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15. Above, how high, progreffive life may go!
Around, how wide! how deep extend below!
Vaft chain of being! which from God began,
Natures ætherial, human, angel, man,
Beaft, bird, fifh, infect, what no eye can see,
No glafs can reach; from infinite to thee,
From thee to nothing *.

THAT there fhould be more fpecies of intelligent creatures above us, than there are of fenfible and material below us, is probable to me from hence; that in all the visible corporeal world, we fee no chasms, or gaps. All quite down from us, the defcent is by easy steps, and a continued feries of things, that in each remove differ very little from one another.-And when we confider the infinite power and wisdom of the maker, we have reafon to think, that it is fuitable to the magnificent harmony of the universe, and the great design and infinite goodness of the architect, that the fpecies of creatures should also, by gentle degrees, defcend to us downwards: which if it be probable, we have reafon then to

* Ver. 235.


be perfuaded, that there are far more species of creatures above us, than there are beneath; we being in degrees of perfection, much more remote from the infinite being of God, than we are from the loweft ftate of being, and that which approaches nearest to nothing *."

16. From nature's chain whatever link you ftrike, Tenth, or ten thousandth, breaks the chain alike +.

THIS doctrine is precifely the fame with that of the philofophical emperor ‡.

17. Juft as abfurd, to mourn the tasks or pains, The great directing MIND of ALL ordains §.

Here again we must infert another noble fentiment of the fame lofty writer.

* Locke's Effay on Human Understanding, vol. ii. pag. 49, + Ver. 245.

† Γηρεται γαρ το ὁλόκληρον, εαν και ότι αν διακοψης της συνάφειας και συνέχειας, ώσπερ των μορίων, έτω δε και των αιτίω;· διακοπτεις δε όσον επι σοι όταν δυσαρεσης, και τρόπον τινά αναιρης. M. Antoninus, Lib. v. S. 8.

§ Ver. 265.




As, when it is faid, that, Æfculapius hath prescribed to one a course of riding, or the cold bath, or walking bare-footed; fo it may be faid, that the nature prefiding in the whole, hath prescribed to one a disease, a maim, a loss of a child, or fuch like. The word prescribed, in the former case, imports that he enjoined it as conducing to health; and in the latter too, whatever befals any one, is appointed as conducive to the purposes of fate or providence. Now there is one grand harmonious compofition of all things. M. Antoninus, B. 5.

18. All are but parts of one ftupendous whole,

Whose body nature is and God the foul;
That chang'd thro' all, and yet in all the same;
Great in the earth, as in th' ætherial frame;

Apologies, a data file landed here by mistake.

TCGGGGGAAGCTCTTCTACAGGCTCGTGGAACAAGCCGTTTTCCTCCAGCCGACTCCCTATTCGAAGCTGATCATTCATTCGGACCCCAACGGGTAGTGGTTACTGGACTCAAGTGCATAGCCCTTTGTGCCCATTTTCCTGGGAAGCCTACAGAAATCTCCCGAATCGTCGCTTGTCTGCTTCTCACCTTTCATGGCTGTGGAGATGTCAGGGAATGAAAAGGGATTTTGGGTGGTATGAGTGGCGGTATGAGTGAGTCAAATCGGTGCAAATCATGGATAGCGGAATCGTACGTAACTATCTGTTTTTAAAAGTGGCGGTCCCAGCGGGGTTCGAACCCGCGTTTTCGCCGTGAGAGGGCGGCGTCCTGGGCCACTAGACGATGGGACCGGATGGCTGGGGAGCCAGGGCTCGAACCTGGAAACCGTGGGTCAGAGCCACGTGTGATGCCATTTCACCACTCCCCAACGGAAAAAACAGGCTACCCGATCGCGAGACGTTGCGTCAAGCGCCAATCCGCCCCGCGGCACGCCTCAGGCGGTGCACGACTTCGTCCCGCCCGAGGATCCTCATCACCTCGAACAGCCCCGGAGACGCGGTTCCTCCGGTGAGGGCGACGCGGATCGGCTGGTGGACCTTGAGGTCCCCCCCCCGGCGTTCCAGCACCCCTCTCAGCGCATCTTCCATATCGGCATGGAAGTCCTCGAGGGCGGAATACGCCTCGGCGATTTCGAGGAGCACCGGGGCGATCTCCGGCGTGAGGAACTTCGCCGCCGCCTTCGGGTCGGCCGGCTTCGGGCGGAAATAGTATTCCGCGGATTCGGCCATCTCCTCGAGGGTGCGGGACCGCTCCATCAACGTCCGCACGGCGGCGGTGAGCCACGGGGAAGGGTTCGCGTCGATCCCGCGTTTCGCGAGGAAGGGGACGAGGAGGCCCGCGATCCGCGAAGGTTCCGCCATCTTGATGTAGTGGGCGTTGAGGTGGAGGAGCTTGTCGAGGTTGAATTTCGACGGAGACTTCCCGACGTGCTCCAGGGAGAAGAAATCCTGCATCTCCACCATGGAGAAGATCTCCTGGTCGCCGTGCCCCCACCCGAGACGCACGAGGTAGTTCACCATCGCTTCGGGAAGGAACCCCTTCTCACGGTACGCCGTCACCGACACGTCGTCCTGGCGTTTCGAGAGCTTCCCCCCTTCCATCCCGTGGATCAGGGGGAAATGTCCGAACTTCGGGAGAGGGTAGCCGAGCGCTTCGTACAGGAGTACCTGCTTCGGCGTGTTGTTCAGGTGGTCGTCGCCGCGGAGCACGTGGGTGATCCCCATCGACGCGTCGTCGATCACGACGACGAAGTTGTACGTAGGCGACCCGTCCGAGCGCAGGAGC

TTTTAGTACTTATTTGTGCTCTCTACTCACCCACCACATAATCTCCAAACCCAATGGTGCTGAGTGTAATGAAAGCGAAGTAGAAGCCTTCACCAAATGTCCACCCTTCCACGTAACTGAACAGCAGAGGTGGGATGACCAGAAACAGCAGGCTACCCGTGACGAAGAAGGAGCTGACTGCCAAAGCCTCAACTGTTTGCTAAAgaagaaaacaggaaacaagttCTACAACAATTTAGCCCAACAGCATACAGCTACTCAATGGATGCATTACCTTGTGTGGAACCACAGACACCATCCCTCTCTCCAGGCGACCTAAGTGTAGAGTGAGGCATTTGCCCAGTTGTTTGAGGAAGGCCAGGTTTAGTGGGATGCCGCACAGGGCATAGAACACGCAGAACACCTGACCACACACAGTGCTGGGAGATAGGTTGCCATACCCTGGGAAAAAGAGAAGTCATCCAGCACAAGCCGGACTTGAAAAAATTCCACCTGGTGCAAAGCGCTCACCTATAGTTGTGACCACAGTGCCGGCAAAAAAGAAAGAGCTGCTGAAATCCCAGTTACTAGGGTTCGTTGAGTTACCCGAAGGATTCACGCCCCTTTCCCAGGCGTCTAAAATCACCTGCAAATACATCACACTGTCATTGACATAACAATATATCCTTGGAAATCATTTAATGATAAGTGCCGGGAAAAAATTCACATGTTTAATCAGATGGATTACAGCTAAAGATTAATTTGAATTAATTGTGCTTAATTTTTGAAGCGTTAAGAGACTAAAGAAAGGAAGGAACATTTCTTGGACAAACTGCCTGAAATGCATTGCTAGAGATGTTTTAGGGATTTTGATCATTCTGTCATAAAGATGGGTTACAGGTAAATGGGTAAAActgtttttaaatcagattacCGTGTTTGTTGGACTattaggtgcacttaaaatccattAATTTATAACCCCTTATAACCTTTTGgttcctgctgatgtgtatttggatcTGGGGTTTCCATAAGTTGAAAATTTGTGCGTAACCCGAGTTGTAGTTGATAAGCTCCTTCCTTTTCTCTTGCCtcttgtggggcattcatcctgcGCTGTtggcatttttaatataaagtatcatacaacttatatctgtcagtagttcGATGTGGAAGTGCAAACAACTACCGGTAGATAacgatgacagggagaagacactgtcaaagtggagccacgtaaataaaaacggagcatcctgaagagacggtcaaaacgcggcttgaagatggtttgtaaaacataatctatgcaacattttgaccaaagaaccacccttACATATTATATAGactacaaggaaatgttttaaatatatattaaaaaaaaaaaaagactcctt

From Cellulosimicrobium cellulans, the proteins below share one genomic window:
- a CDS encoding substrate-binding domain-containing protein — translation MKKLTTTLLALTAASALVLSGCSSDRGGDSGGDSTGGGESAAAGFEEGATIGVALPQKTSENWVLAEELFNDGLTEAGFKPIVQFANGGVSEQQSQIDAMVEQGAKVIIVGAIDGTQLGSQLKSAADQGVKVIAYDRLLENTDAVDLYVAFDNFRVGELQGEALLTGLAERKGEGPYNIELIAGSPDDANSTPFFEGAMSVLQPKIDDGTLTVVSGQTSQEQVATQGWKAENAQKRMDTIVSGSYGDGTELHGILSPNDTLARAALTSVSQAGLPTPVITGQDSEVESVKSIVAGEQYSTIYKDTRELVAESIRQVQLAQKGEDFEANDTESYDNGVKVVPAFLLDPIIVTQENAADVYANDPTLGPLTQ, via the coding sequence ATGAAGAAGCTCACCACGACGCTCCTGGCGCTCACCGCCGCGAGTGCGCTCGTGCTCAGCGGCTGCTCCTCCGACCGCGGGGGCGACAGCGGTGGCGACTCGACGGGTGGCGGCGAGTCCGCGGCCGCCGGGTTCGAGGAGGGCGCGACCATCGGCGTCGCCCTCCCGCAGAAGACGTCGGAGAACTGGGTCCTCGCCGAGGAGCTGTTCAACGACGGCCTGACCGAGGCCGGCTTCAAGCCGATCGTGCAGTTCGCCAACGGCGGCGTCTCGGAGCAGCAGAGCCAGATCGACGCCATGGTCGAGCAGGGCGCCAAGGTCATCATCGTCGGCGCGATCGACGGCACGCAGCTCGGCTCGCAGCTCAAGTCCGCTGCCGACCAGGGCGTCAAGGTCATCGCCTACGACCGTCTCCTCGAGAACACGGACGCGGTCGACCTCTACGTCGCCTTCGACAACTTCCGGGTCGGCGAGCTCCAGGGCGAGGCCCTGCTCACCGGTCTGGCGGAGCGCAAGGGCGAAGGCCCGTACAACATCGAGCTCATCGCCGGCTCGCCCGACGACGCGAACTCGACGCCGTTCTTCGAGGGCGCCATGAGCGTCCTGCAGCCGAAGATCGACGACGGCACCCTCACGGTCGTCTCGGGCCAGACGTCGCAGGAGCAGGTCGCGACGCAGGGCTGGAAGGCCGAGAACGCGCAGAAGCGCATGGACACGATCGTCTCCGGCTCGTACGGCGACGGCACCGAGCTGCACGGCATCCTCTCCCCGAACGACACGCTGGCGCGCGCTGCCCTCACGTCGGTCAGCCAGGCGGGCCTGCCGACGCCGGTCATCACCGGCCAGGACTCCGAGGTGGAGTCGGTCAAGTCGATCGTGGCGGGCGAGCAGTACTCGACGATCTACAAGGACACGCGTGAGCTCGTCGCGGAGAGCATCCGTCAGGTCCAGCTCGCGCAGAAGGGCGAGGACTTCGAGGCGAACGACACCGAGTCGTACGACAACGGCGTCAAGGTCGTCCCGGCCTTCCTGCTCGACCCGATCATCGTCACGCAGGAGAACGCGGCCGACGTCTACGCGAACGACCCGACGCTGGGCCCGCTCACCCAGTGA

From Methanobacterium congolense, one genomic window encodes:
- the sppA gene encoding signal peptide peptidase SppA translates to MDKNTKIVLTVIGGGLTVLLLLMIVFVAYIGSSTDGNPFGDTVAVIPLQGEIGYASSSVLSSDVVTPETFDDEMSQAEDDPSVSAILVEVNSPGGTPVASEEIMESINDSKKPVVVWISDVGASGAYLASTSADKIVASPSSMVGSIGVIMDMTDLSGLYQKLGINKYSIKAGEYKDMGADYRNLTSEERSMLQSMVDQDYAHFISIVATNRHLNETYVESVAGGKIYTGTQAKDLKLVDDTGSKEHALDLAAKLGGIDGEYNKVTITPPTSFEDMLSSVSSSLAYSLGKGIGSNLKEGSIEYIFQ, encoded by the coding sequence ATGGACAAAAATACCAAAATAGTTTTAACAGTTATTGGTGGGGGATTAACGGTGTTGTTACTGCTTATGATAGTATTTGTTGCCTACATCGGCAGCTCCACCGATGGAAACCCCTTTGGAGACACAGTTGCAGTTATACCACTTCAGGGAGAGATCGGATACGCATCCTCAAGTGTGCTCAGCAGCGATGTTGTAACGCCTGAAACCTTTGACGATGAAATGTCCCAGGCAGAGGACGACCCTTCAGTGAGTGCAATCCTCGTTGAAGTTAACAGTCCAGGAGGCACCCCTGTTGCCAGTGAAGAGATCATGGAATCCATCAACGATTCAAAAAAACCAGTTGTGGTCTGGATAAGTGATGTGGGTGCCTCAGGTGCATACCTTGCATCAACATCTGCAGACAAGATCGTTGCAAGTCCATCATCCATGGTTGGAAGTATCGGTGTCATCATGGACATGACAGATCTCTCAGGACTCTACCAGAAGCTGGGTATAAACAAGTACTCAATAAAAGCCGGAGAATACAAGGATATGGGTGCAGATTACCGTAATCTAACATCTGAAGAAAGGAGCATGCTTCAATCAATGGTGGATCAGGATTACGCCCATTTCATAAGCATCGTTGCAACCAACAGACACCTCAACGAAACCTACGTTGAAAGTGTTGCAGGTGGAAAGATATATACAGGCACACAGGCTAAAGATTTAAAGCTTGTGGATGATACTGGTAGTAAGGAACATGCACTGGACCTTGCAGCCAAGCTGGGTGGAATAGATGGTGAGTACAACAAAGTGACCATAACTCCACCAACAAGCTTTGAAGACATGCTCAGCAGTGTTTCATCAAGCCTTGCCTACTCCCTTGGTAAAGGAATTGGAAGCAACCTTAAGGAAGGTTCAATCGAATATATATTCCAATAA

Warms in the fun, refreshes in the breeze,
Glows in the stars, and bloffoms in the trees;
Lives thro' all life, extends thro' all extent,
Spreads undivided, operates unfpent;

Breathes in our foul, informs our mortal part,
As full as perfect in a hair as heart;

As full as perfect in vile man that mourns,
As the rapt feraph that adores and burns:
To him no high, no low, no great, no small ;
He fills, he bounds, connects, and equals all *.

* Ver. 267.


WHILST I am transcribing this exalted defcription of the omniprefence of the Deity, I feel myself almoft tempted to retract an affertion in the beginning of this work, that there is nothing transcendently fublime in POPE. Thefe lines have all the energy and harmony that can be given to rhyme. They bear fo marvellous a fimilitude to the old Orphic verfes quoted in the valuable treatife Περι Κοσμο, that I cannot forbear introducing them, as they are curious and fublime.

Ζευς πρώτος γένετο, Ζευς ύστατος, αρχικέραυνος

Ζευς κεφαλη, Ζευς μεσσα· Διος δ' εκ παντα τευχτακό
Ζευς πυθμην γαιης τε και κρανι αστερόεντος
Ζευς αρσην γενείο, Ζευς αμβροτος επλείο νυμφης
Ζευς πνοι παντων, Ζευς ακαμαζε πυρος ορμη:
Ζευς πουλι ρίζα, Ζευς ήλιος, ηδε σεληνη
Ζευς βασιλευς, Ζευς αρχος άπαύλων αρχικέραυνος.
Παίζας γαρ κρυψας αυλές φάος ες πολυγηθες
Εξ ίερης κραδίης ανενεγκαλο μερμερα ρεζων *.

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NOR have we a lefs example of fublimity in the three preceding lines, which defcribe the univerfal confufion that muft enfue,

* Αριςοτέλης Περι Κοσμο, pag. 378. edit. Lugduni. fol. 1590. upon

upon any alteration made in the entire and coherent plan of the creation.

Let earth unbalanced from her orbit fly,
Planets and funs rufh lawless thro' the sky;
Let ruling angels from their fpheres be hurl'd,
Being on being wreck'd, and world on world;
Heav'n's whole foundations to their centre nod,
And nature tremble to the throne of God *.

It is very obfervable that these noblé lines were added after the first edition. It is a pleafing amufement to trace out the alterations that a great writer gradually makes in his works. Many other parts of this epiftle have been judicioufly amended and improved. At first it ran,

How inftinct varies! what a hog may want
Compar'd with thine, half-reas'ning elephant.

And again;

What the advantage, if his finer eyes
Study a mite, not comprehend the skies.

Which lines at prefent ftand thus,

How inftinct varies in the grovling fwine,
Compar'd, half-reas'ning elephant, with thine

* Ver. 251.


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